Virginia Code § 22.1-3 provides that public schools in each school division are to be free to school aged children who reside within the division. Prior to July 1, 2013, a child was said to reside in a division for these purposes only if:
- The child lived with a parent (natural or adoptive) in the school division;
- The child was from a military family, and was living with a non-custodial parent or other person standing in loco parentis, pursuant to a Special Power of Attorney, in the division;
- The child’s parents were deceased and the child was living with a person in loco parentis with someone who resided in the division;
- The child’s parents were living but unable to care for the child, resulting in the child living with a person in the division (a) who had been granted guardianship or legal custody of the child pursuant to a court order or (b) with whom the child had been placed by an agency for adoption;
- The child lived in the division as an emancipated minor; or
- The child was homeless and living in the division.
Often times, when parents are temporarily unable to care for their children, they will decide to voluntarily place them with family members. However, for school-aged children, under the law prior to July 1st of this year, such an arrangement would present issues when it was time to enroll them in school. Under the limited language of Virginia Code § 22.1-3 (above), voluntary placement of a child with a relative did not allow the child to attend public school in the relative’s division, unless there was a court order granting the family member custody or guardianship, or an agency had placed the child with the family member for adoption.
This often presented parents with the terrible dilemma of having to essentially choose between (a) turning the child over to the court system or even giving the child up for adoption, or (b) keeping the child when they were unable to care for them.
However, under the change in the law that went into effect on July 1st, parents who find themselves in such predicaments do not have to make such a decision. The change in the law stems from SB 960, legislation that amended the Virginia Code to allow children who are placed with an adult relative to attend school in the relative’s division, without a custody or guardianship order or placement for adoption, under what is called a “temporary kinship care” arrangement.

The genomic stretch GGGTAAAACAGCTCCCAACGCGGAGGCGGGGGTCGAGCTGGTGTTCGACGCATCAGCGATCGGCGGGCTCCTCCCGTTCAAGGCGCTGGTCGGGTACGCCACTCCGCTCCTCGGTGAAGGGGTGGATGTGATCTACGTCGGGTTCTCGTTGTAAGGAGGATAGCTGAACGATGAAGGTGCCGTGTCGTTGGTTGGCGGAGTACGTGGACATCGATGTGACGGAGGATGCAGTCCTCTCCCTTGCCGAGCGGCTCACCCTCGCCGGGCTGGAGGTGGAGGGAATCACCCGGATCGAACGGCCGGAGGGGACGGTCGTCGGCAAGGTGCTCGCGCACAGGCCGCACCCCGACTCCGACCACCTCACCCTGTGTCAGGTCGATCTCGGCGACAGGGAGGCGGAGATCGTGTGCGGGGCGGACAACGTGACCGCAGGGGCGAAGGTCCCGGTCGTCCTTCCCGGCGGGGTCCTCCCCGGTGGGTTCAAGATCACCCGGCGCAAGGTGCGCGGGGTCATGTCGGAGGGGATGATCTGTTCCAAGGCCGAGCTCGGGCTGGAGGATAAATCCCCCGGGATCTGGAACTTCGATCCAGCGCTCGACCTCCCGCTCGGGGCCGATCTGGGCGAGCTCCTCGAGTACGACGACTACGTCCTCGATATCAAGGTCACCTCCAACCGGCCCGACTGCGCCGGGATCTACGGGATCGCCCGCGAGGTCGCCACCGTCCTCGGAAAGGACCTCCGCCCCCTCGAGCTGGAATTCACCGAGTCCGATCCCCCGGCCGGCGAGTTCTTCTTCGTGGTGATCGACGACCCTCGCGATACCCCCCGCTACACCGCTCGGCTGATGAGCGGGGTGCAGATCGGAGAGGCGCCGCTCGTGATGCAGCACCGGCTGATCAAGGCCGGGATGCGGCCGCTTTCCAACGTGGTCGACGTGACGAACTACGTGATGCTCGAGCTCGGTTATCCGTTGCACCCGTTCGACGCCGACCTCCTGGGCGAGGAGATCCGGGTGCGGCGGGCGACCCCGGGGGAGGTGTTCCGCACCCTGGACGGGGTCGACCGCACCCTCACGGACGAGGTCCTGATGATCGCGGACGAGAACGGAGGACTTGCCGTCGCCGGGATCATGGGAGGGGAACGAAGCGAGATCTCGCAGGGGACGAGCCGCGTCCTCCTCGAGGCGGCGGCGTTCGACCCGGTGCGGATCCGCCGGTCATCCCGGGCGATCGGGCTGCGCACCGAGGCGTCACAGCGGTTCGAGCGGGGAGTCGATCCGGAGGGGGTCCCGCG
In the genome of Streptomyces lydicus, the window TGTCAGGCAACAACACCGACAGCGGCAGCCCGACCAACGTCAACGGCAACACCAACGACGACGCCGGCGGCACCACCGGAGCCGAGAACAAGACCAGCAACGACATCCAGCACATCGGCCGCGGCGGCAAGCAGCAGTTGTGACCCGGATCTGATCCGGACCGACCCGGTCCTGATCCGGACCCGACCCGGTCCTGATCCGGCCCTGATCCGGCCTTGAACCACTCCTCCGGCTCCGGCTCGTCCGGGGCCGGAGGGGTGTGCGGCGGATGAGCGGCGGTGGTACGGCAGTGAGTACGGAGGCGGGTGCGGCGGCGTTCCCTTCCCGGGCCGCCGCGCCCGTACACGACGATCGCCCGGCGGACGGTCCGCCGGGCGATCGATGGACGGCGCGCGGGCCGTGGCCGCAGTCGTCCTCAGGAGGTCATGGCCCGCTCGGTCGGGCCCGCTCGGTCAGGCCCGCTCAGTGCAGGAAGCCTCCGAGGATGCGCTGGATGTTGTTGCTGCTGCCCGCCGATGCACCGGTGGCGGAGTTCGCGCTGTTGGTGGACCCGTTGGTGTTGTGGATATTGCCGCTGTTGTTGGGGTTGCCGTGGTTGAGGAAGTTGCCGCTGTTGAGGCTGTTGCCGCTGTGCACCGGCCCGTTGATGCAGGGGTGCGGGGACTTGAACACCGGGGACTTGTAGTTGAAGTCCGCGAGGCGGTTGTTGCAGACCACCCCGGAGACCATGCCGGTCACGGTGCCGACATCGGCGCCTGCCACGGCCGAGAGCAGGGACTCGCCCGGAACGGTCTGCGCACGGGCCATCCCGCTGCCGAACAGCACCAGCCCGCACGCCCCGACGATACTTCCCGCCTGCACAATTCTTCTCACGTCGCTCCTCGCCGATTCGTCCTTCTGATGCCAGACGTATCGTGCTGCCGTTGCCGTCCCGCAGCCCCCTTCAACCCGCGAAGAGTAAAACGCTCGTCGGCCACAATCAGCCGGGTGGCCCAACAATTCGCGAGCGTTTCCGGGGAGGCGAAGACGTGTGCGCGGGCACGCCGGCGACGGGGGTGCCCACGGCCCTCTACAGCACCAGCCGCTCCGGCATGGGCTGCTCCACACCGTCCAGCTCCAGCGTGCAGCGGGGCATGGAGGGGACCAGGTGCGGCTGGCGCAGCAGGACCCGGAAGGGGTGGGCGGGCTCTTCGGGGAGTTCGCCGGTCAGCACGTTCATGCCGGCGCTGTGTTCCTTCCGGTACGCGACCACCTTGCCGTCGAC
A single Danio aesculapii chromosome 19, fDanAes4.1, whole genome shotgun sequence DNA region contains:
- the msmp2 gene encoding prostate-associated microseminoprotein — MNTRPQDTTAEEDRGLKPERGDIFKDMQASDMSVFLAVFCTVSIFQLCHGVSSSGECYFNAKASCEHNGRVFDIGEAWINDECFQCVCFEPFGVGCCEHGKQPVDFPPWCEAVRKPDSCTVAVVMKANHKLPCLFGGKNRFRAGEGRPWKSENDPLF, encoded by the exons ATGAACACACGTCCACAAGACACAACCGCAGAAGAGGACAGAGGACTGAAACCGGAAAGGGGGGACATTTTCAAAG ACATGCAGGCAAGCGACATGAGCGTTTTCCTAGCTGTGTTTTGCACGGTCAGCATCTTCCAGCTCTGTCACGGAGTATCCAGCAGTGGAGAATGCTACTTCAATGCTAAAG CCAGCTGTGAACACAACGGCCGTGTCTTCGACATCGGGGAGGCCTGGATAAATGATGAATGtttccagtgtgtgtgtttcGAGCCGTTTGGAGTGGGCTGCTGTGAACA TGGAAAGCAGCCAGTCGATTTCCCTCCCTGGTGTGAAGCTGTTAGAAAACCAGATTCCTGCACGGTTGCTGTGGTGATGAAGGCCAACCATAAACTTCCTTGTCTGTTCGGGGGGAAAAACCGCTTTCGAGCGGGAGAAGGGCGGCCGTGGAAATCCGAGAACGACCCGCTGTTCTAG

Requirements of Kinship Care Arrangements
Under the new law, a school division may require one or both parents and the relative providing kinship care to submit signed, notarized affidavits (a) explaining why the parents are unable to care for the child, (b) detailing the kinship care arrangement, and (c) agreeing that one of the parents or the adult relative will notify the school within 30 days of when the kinship care arrangement ends. The school division may also require a power of attorney authorizing the adult relative to make educational decisions regarding the child.
The school division may also require a parent or kinship care provider to obtain written verification from the department of social services where the parent or parents live, or from both that department and the department of social services where the adult relative lives, that the kinship arrangement serves a legitimate purpose that is in the best interest of the child other than school enrollment.
Finally, if the kinship care arrangement lasts more than one year, the school division may require continued verification directly from one or both departments of social services as to why the parents are unable to care for the child and that the kinship care arrangement serves a legitimate purpose other than school enrollment.
This important legislation went into effect on July 1 of this year and will be in effect until June 30, 2016.